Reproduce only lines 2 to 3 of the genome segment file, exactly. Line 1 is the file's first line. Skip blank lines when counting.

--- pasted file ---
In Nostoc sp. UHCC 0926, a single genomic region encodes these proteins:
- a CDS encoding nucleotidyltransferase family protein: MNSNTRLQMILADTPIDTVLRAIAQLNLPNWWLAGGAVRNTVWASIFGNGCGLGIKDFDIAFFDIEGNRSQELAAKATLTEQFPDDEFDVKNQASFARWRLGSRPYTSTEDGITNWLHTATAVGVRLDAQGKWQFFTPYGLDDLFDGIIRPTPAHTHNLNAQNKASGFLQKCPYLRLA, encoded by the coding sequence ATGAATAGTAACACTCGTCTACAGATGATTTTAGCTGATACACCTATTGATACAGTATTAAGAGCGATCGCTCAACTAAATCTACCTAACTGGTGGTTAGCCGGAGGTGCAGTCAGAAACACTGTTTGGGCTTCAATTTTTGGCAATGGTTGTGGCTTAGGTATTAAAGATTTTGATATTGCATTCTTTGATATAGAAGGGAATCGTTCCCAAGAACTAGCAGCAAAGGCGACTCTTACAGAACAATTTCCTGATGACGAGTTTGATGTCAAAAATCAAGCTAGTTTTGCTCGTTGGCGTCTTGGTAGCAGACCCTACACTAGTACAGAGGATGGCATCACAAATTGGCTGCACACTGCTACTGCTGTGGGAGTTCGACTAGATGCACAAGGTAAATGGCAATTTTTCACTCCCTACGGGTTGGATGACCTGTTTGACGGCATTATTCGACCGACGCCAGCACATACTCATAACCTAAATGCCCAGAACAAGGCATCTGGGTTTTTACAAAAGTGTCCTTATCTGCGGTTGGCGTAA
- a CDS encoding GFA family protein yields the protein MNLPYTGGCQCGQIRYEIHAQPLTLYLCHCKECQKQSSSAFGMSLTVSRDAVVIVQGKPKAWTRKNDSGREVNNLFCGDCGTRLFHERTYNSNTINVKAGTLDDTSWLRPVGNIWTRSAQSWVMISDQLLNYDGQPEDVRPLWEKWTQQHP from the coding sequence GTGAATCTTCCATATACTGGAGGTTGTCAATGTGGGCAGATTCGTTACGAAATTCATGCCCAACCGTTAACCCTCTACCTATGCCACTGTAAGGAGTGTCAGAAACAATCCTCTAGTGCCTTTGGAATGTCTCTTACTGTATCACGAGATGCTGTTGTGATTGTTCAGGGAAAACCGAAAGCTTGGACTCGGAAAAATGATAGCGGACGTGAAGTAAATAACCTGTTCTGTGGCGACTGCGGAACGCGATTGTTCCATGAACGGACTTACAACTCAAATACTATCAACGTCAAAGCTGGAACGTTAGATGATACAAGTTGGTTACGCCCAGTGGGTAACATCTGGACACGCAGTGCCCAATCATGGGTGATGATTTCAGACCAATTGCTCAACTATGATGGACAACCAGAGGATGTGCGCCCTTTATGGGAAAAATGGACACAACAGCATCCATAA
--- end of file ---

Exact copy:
- a CDS encoding nucleotidyltransferase family protein: MNSNTRLQMILADTPIDTVLRAIAQLNLPNWWLAGGAVRNTVWASIFGNGCGLGIKDFDIAFFDIEGNRSQELAAKATLTEQFPDDEFDVKNQASFARWRLGSRPYTSTEDGITNWLHTATAVGVRLDAQGKWQFFTPYGLDDLFDGIIRPTPAHTHNLNAQNKASGFLQKCPYLRLA, encoded by the coding sequence ATGAATAGTAACACTCGTCTACAGATGATTTTAGCTGATACACCTATTGATACAGTATTAAGAGCGATCGCTCAACTAAATCTACCTAACTGGTGGTTAGCCGGAGGTGCAGTCAGAAACACTGTTTGGGCTTCAATTTTTGGCAATGGTTGTGGCTTAGGTATTAAAGATTTTGATATTGCATTCTTTGATATAGAAGGGAATCGTTCCCAAGAACTAGCAGCAAAGGCGACTCTTACAGAACAATTTCCTGATGACGAGTTTGATGTCAAAAATCAAGCTAGTTTTGCTCGTTGGCGTCTTGGTAGCAGACCCTACACTAGTACAGAGGATGGCATCACAAATTGGCTGCACACTGCTACTGCTGTGGGAGTTCGACTAGATGCACAAGGTAAATGGCAATTTTTCACTCCCTACGGGTTGGATGACCTGTTTGACGGCATTATTCGACCGACGCCAGCACATACTCATAACCTAAATGCCCAGAACAAGGCATCTGGGTTTTTACAAAAGTGTCCTTATCTGCGGTTGGCGTAA
- a CDS encoding GFA family protein yields the protein MNLPYTGGCQCGQIRYEIHAQPLTLYLCHCKECQKQSSSAFGMSLTVSRDAVVIVQGKPKAWTRKNDSGREVNNLFCGDCGTRLFHERTYNSNTINVKAGTLDDTSWLRPVGNIWTRSAQSWVMISDQLLNYDGQPEDVRPLWEKWTQQHP from the coding sequence GTGAATCTTCCATATACTGGAGGTTGTCAATGTGGGCAGATTCGTTACGAAATTCATGCCCAACCGTTAACCCTCTACCTATGCCACTGTAAGGAGTGTCAGAAACAATCCTCTAGTGCCTTTGGAATGTCTCTTACTGTATCACGAGATGCTGTTGTGATTGTTCAGGGAAAACCGAAAGCTTGGACTCGGAAAAATGATAGCGGACGTGAAGTAAATAACCTGTTCTGTGGCGACTGCGGAACGCGATTGTTCCATGAACGGACTTACAACTCAAATACTATCAACGTCAAAGCTGGAACGTTAGATGATACAAGTTGGTTACGCCCAGTGGGTAACATCTGGACACGCAGTGCCCAATCATGGGTGATGATTTCAGACCAATTGCTCAACTATGATGGACAACCAGAGGATGTGCGCCCTTTATGGGAAAAATGGACACAACAGCATCCATAA